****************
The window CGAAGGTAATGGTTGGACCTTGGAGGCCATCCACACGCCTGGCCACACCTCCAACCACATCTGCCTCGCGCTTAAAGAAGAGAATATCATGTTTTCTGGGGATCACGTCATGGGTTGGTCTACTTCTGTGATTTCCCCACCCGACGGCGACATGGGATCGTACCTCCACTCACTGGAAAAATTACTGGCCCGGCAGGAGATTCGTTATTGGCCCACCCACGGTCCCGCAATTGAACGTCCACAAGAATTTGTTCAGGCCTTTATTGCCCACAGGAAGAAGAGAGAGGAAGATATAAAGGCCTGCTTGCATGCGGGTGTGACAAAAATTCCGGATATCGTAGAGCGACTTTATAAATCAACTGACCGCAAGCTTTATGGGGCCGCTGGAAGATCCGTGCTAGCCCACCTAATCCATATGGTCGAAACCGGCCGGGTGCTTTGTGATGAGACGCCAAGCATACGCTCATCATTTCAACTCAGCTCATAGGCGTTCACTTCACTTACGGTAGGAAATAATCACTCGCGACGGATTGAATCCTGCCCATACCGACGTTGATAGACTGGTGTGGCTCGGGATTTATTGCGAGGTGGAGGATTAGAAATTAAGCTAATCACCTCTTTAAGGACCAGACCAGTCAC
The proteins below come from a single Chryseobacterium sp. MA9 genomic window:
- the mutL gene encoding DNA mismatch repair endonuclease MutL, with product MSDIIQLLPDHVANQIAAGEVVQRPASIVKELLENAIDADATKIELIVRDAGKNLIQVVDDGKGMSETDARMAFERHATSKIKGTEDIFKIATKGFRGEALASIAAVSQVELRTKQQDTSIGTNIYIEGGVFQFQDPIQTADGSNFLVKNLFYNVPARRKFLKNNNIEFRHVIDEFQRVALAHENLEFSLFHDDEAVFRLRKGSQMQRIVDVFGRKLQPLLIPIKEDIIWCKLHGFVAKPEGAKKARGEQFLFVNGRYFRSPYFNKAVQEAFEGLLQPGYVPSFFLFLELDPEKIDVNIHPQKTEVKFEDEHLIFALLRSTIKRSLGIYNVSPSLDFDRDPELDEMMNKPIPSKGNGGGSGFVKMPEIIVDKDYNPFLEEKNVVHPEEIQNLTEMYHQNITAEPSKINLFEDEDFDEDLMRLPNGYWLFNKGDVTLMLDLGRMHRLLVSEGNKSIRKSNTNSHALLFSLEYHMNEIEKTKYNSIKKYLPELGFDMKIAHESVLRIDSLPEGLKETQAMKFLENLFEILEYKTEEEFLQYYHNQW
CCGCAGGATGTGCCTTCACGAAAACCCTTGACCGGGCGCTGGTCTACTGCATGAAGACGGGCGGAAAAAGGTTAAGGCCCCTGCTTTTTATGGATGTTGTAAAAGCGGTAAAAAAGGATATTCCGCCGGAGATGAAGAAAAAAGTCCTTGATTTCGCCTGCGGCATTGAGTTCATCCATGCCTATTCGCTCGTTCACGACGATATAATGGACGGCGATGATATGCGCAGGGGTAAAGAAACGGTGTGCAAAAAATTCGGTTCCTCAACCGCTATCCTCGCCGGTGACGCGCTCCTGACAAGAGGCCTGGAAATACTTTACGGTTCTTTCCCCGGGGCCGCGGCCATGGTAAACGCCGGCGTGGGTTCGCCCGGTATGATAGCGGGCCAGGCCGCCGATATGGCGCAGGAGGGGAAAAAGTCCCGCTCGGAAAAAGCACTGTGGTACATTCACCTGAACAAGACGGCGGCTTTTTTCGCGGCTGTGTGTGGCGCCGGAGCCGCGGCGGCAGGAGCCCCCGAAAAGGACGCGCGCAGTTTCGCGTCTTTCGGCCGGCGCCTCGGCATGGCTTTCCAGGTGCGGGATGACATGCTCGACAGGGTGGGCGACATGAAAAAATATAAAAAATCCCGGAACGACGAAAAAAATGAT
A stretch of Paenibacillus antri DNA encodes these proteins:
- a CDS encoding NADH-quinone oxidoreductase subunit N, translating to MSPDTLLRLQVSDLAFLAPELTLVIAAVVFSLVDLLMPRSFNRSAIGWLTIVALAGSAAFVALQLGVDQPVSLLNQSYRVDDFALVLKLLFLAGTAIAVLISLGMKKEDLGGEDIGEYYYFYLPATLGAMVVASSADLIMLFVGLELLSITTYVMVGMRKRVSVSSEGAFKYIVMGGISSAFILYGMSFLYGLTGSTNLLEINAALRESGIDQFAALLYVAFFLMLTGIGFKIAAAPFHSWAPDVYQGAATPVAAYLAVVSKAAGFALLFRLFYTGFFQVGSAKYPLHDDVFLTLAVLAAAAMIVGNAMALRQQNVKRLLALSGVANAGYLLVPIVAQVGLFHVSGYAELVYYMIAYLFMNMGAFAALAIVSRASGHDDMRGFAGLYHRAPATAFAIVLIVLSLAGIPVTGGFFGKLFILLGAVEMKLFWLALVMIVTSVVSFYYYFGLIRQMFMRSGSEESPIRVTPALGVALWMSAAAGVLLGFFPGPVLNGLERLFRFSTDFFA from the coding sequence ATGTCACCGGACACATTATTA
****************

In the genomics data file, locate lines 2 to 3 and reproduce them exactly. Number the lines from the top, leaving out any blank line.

The proteins below come from a single Chryseobacterium sp. MA9 genomic window:
- the mutL gene encoding DNA mismatch repair endonuclease MutL, with product MSDIIQLLPDHVANQIAAGEVVQRPASIVKELLENAIDADATKIELIVRDAGKNLIQVVDDGKGMSETDARMAFERHATSKIKGTEDIFKIATKGFRGEALASIAAVSQVELRTKQQDTSIGTNIYIEGGVFQFQDPIQTADGSNFLVKNLFYNVPARRKFLKNNNIEFRHVIDEFQRVALAHENLEFSLFHDDEAVFRLRKGSQMQRIVDVFGRKLQPLLIPIKEDIIWCKLHGFVAKPEGAKKARGEQFLFVNGRYFRSPYFNKAVQEAFEGLLQPGYVPSFFLFLELDPEKIDVNIHPQKTEVKFEDEHLIFALLRSTIKRSLGIYNVSPSLDFDRDPELDEMMNKPIPSKGNGGGSGFVKMPEIIVDKDYNPFLEEKNVVHPEEIQNLTEMYHQNITAEPSKINLFEDEDFDEDLMRLPNGYWLFNKGDVTLMLDLGRMHRLLVSEGNKSIRKSNTNSHALLFSLEYHMNEIEKTKYNSIKKYLPELGFDMKIAHESVLRIDSLPEGLKETQAMKFLENLFEILEYKTEEEFLQYYHNQW